Longitudinal changes in breastfeeding patterns from 1 to 6 months of lactation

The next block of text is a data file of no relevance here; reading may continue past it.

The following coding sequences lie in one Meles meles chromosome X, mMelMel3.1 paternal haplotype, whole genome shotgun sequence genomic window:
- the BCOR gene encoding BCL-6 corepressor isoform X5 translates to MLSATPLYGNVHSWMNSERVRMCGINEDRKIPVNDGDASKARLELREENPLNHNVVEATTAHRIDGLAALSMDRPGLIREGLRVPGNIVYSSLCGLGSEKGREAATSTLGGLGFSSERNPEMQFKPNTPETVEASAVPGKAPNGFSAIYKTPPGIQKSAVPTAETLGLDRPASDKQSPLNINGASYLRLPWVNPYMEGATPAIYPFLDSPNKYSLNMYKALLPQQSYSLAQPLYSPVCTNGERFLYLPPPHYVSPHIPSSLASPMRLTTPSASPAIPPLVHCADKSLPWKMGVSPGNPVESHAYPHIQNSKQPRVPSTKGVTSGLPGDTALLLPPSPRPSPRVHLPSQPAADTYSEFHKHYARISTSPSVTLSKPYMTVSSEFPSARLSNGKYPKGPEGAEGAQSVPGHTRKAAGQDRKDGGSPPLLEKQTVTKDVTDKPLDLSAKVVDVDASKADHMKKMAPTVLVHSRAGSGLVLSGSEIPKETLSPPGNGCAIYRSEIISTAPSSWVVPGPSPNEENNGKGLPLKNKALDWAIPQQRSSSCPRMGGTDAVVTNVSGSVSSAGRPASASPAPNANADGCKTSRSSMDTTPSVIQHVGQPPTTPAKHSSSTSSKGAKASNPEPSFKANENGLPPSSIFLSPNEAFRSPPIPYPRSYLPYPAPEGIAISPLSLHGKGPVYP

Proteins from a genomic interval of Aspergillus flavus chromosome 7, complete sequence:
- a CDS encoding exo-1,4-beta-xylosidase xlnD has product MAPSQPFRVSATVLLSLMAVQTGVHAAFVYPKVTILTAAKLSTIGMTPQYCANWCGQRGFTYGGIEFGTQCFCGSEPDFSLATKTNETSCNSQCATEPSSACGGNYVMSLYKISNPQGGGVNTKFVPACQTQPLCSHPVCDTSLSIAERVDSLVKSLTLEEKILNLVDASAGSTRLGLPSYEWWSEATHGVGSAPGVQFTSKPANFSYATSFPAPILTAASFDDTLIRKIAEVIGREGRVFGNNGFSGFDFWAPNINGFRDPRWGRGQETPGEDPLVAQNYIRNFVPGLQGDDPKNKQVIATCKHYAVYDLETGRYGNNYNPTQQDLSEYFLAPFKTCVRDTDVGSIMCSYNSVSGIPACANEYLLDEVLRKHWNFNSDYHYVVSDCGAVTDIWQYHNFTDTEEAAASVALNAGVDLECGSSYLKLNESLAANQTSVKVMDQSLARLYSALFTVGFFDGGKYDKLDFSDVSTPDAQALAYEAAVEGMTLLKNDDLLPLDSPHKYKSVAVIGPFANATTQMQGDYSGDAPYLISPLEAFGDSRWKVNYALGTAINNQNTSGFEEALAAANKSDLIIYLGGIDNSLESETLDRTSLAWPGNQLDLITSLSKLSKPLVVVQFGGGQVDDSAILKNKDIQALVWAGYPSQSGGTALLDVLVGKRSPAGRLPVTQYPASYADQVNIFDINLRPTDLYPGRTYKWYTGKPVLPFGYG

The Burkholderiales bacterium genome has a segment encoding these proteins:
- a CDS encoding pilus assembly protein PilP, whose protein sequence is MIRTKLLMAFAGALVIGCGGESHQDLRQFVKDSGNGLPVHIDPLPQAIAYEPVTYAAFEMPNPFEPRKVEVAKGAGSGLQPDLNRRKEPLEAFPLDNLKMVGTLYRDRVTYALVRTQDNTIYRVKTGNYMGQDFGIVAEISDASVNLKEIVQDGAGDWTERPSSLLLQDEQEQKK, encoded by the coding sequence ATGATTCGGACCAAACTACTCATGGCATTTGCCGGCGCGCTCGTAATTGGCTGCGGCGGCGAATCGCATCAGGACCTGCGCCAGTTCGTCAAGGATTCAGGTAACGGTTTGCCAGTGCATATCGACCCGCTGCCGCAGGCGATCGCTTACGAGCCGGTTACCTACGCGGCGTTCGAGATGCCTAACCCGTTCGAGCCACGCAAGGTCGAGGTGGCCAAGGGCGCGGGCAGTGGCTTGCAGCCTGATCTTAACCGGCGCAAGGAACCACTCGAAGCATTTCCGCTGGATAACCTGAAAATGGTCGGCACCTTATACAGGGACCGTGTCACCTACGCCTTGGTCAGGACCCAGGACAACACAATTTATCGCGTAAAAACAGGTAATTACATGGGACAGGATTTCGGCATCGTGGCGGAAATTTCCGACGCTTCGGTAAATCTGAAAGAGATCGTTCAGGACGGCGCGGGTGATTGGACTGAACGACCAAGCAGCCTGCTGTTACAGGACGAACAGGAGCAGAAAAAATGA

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Objective: The most common reason given for discontinuation of exclusive breastfeeding is perceived insufficient milk supply. Breastfed infants show more variation in feeding frequency than bottle-fed infants, and this may lead to a mother lacking confidence in her milk supply if the frequency of breastfeeding sessions does not match expectations based on bottle feeding. We aimed to assist clinicians in supporting breastfeeding mothers by providing evidence-based information on expected changes in breastfeeding patterns and milk intake during exclusive breastfeeding for 6 months.Subjects and Methods: Mothers and their healthy infants who were exclusively breastfeeding (total 24-hour milk intake within the normal range) were studied during two to five 24-hour periods between 1 and 6 months of lactation.Results: Between 1 and 3 months of lactation, the frequency of breastfeeding sessions decreased, whereas both the median and maximum breastmilk intakes during each breastfeeding session increased. These parameters remained constant between 3 and 6 months. The duration of each breastfeeding session decreased steadily from 1 to 6 months, but the total 24-hour milk intake remained constant.Conclusions: Breastfeeding becomes more efficient between 1 and 3 months of lactation, although milk intake remains constant. Clinicians can give mothers confidence that these changes in breastfeeding behavior do not indicate insufficient milk supply, but may be a result of the increase in the stomach capacity of the infants and are an expected outcome of a healthy, normal breastfeeding relationship.
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